Statement 2: The article talks about students who played games at home scored less on the collaboration part of the test. I don't know if my own experience agrees with that, as when students are playing games at home, they are often either
1) playing alongside a family member who they take turns and give/receive guidance from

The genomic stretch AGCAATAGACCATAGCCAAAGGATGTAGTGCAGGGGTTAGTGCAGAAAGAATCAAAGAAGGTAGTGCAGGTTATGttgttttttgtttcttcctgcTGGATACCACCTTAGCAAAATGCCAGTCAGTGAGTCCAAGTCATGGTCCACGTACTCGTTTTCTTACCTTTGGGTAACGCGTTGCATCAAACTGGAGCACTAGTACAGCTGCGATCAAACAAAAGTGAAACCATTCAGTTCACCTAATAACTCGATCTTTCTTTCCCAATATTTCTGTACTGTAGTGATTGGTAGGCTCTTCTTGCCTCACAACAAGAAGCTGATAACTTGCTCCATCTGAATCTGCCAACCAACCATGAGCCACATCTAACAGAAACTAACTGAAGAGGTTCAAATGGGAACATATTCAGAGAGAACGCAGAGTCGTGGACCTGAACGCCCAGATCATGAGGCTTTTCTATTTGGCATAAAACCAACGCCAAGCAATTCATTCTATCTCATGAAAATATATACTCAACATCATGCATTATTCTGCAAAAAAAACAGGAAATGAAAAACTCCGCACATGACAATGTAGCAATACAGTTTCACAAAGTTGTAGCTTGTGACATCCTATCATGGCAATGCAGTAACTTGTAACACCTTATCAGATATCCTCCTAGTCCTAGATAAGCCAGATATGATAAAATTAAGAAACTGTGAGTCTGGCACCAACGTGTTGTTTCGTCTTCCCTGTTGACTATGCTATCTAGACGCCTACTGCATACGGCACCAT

2) playing alone, but on an online platform in a team where they must collaborate with people from across the world.
Yes, maybe they score worse on the PISA test, but surely they are still developing some collaborative skill, possibly in a way that the test didn't detect?
I think that there are different kinds of collaboration and each can't be measured using the same ruler.